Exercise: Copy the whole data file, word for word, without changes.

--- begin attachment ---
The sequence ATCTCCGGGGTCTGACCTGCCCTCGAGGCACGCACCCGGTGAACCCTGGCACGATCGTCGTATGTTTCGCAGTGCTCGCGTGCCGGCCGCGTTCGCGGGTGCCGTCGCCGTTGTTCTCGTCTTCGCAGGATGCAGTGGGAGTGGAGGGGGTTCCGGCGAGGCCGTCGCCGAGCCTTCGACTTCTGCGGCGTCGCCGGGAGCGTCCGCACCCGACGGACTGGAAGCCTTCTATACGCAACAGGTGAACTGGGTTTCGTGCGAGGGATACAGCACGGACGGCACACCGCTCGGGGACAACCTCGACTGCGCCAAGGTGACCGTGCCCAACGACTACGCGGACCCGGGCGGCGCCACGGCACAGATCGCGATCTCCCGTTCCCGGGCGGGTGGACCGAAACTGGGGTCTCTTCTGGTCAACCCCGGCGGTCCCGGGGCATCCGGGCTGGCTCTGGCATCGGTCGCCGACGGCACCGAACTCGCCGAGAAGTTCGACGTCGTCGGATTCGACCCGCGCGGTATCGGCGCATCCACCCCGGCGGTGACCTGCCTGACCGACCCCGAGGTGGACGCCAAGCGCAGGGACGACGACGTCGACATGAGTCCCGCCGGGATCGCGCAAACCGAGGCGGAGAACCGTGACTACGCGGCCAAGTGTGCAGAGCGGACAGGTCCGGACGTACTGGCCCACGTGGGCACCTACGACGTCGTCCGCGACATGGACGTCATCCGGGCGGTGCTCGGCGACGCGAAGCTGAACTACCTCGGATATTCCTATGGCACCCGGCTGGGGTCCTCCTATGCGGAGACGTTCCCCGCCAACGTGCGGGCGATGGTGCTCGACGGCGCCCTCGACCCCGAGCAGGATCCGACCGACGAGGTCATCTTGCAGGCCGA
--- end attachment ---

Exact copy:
The sequence ATCTCCGGGGTCTGACCTGCCCTCGAGGCACGCACCCGGTGAACCCTGGCACGATCGTCGTATGTTTCGCAGTGCTCGCGTGCCGGCCGCGTTCGCGGGTGCCGTCGCCGTTGTTCTCGTCTTCGCAGGATGCAGTGGGAGTGGAGGGGGTTCCGGCGAGGCCGTCGCCGAGCCTTCGACTTCTGCGGCGTCGCCGGGAGCGTCCGCACCCGACGGACTGGAAGCCTTCTATACGCAACAGGTGAACTGGGTTTCGTGCGAGGGATACAGCACGGACGGCACACCGCTCGGGGACAACCTCGACTGCGCCAAGGTGACCGTGCCCAACGACTACGCGGACCCGGGCGGCGCCACGGCACAGATCGCGATCTCCCGTTCCCGGGCGGGTGGACCGAAACTGGGGTCTCTTCTGGTCAACCCCGGCGGTCCCGGGGCATCCGGGCTGGCTCTGGCATCGGTCGCCGACGGCACCGAACTCGCCGAGAAGTTCGACGTCGTCGGATTCGACCCGCGCGGTATCGGCGCATCCACCCCGGCGGTGACCTGCCTGACCGACCCCGAGGTGGACGCCAAGCGCAGGGACGACGACGTCGACATGAGTCCCGCCGGGATCGCGCAAACCGAGGCGGAGAACCGTGACTACGCGGCCAAGTGTGCAGAGCGGACAGGTCCGGACGTACTGGCCCACGTGGGCACCTACGACGTCGTCCGCGACATGGACGTCATCCGGGCGGTGCTCGGCGACGCGAAGCTGAACTACCTCGGATATTCCTATGGCACCCGGCTGGGGTCCTCCTATGCGGAGACGTTCCCCGCCAACGTGCGGGCGATGGTGCTCGACGGCGCCCTCGACCCCGAGCAGGATCCGACCGACGAGGTCATCTTGCAGGCCGA